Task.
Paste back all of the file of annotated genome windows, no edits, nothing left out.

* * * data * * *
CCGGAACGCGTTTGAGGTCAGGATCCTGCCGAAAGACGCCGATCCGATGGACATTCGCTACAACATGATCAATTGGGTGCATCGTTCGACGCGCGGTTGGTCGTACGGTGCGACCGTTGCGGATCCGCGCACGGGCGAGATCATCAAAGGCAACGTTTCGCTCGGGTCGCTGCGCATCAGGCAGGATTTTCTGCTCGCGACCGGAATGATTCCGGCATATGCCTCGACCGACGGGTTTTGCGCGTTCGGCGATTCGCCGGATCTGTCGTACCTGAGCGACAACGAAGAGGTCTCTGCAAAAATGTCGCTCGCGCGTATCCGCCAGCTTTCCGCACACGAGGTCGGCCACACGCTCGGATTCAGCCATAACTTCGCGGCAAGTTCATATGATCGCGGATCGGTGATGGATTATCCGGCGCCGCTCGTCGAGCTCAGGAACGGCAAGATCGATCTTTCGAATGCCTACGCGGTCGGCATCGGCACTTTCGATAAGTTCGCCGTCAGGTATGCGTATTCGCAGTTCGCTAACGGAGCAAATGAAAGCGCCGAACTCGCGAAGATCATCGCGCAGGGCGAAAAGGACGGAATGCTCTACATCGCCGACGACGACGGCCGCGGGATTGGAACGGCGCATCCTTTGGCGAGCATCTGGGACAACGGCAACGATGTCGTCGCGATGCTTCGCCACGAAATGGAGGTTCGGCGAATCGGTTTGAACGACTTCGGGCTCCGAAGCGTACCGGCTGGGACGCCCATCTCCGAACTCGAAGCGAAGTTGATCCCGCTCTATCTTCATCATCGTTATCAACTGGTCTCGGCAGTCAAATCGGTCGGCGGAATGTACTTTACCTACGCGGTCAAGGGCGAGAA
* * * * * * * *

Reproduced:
CCGGAACGCGTTTGAGGTCAGGATCCTGCCGAAAGACGCCGATCCGATGGACATTCGCTACAACATGATCAATTGGGTGCATCGTTCGACGCGCGGTTGGTCGTACGGTGCGACCGTTGCGGATCCGCGCACGGGCGAGATCATCAAAGGCAACGTTTCGCTCGGGTCGCTGCGCATCAGGCAGGATTTTCTGCTCGCGACCGGAATGATTCCGGCATATGCCTCGACCGACGGGTTTTGCGCGTTCGGCGATTCGCCGGATCTGTCGTACCTGAGCGACAACGAAGAGGTCTCTGCAAAAATGTCGCTCGCGCGTATCCGCCAGCTTTCCGCACACGAGGTCGGCCACACGCTCGGATTCAGCCATAACTTCGCGGCAAGTTCATATGATCGCGGATCGGTGATGGATTATCCGGCGCCGCTCGTCGAGCTCAGGAACGGCAAGATCGATCTTTCGAATGCCTACGCGGTCGGCATCGGCACTTTCGATAAGTTCGCCGTCAGGTATGCGTATTCGCAGTTCGCTAACGGAGCAAATGAAAGCGCCGAACTCGCGAAGATCATCGCGCAGGGCGAAAAGGACGGAATGCTCTACATCGCCGACGACGACGGCCGCGGGATTGGAACGGCGCATCCTTTGGCGAGCATCTGGGACAACGGCAACGATGTCGTCGCGATGCTTCGCCACGAAATGGAGGTTCGGCGAATCGGTTTGAACGACTTCGGGCTCCGAAGCGTACCGGCTGGGACGCCCATCTCCGAACTCGAAGCGAAGTTGATCCCGCTCTATCTTCATCATCGTTATCAACTGGTCTCGGCAGTCAAATCGGTCGGCGGAATGTACTTTACCTACGCGGTCAAGGGCGAGAA